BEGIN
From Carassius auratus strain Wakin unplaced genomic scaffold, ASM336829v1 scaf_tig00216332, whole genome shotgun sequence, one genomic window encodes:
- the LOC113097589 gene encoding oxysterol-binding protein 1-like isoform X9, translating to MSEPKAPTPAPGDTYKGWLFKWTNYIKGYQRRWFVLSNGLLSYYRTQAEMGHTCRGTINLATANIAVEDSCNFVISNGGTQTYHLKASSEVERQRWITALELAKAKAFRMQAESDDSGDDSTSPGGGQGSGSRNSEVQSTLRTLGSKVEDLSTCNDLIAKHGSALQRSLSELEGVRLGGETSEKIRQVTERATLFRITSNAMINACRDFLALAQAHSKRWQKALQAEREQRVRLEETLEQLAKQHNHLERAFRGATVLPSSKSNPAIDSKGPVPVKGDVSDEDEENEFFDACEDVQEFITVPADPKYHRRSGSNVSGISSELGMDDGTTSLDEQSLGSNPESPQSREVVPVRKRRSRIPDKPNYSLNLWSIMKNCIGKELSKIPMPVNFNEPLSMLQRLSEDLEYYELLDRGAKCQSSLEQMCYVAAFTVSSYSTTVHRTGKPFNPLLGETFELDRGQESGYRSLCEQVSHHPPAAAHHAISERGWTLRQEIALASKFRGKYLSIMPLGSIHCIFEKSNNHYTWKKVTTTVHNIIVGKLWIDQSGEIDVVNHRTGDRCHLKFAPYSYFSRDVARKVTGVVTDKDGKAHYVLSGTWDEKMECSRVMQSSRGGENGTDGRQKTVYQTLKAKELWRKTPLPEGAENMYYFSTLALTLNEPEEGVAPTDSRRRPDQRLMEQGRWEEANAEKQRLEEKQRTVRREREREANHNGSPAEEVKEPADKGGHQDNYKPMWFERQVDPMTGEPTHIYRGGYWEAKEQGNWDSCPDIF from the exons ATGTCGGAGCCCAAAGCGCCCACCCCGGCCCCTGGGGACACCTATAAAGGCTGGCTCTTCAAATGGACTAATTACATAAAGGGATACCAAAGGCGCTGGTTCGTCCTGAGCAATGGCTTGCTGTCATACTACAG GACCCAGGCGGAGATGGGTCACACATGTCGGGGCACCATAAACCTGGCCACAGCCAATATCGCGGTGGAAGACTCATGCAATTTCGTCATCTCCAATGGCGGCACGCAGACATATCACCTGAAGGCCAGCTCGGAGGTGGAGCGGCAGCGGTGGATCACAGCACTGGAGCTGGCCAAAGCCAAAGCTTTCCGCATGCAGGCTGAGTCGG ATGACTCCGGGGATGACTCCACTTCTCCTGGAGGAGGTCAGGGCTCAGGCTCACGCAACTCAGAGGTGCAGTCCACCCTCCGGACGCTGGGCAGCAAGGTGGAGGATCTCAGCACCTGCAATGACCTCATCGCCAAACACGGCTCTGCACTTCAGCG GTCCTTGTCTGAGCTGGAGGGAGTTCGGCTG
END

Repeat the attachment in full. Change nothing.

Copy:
From Carassius auratus strain Wakin unplaced genomic scaffold, ASM336829v1 scaf_tig00216332, whole genome shotgun sequence, one genomic window encodes:
- the LOC113097589 gene encoding oxysterol-binding protein 1-like isoform X9, translating to MSEPKAPTPAPGDTYKGWLFKWTNYIKGYQRRWFVLSNGLLSYYRTQAEMGHTCRGTINLATANIAVEDSCNFVISNGGTQTYHLKASSEVERQRWITALELAKAKAFRMQAESDDSGDDSTSPGGGQGSGSRNSEVQSTLRTLGSKVEDLSTCNDLIAKHGSALQRSLSELEGVRLGGETSEKIRQVTERATLFRITSNAMINACRDFLALAQAHSKRWQKALQAEREQRVRLEETLEQLAKQHNHLERAFRGATVLPSSKSNPAIDSKGPVPVKGDVSDEDEENEFFDACEDVQEFITVPADPKYHRRSGSNVSGISSELGMDDGTTSLDEQSLGSNPESPQSREVVPVRKRRSRIPDKPNYSLNLWSIMKNCIGKELSKIPMPVNFNEPLSMLQRLSEDLEYYELLDRGAKCQSSLEQMCYVAAFTVSSYSTTVHRTGKPFNPLLGETFELDRGQESGYRSLCEQVSHHPPAAAHHAISERGWTLRQEIALASKFRGKYLSIMPLGSIHCIFEKSNNHYTWKKVTTTVHNIIVGKLWIDQSGEIDVVNHRTGDRCHLKFAPYSYFSRDVARKVTGVVTDKDGKAHYVLSGTWDEKMECSRVMQSSRGGENGTDGRQKTVYQTLKAKELWRKTPLPEGAENMYYFSTLALTLNEPEEGVAPTDSRRRPDQRLMEQGRWEEANAEKQRLEEKQRTVRREREREANHNGSPAEEVKEPADKGGHQDNYKPMWFERQVDPMTGEPTHIYRGGYWEAKEQGNWDSCPDIF from the exons ATGTCGGAGCCCAAAGCGCCCACCCCGGCCCCTGGGGACACCTATAAAGGCTGGCTCTTCAAATGGACTAATTACATAAAGGGATACCAAAGGCGCTGGTTCGTCCTGAGCAATGGCTTGCTGTCATACTACAG GACCCAGGCGGAGATGGGTCACACATGTCGGGGCACCATAAACCTGGCCACAGCCAATATCGCGGTGGAAGACTCATGCAATTTCGTCATCTCCAATGGCGGCACGCAGACATATCACCTGAAGGCCAGCTCGGAGGTGGAGCGGCAGCGGTGGATCACAGCACTGGAGCTGGCCAAAGCCAAAGCTTTCCGCATGCAGGCTGAGTCGG ATGACTCCGGGGATGACTCCACTTCTCCTGGAGGAGGTCAGGGCTCAGGCTCACGCAACTCAGAGGTGCAGTCCACCCTCCGGACGCTGGGCAGCAAGGTGGAGGATCTCAGCACCTGCAATGACCTCATCGCCAAACACGGCTCTGCACTTCAGCG GTCCTTGTCTGAGCTGGAGGGAGTTCGGCTG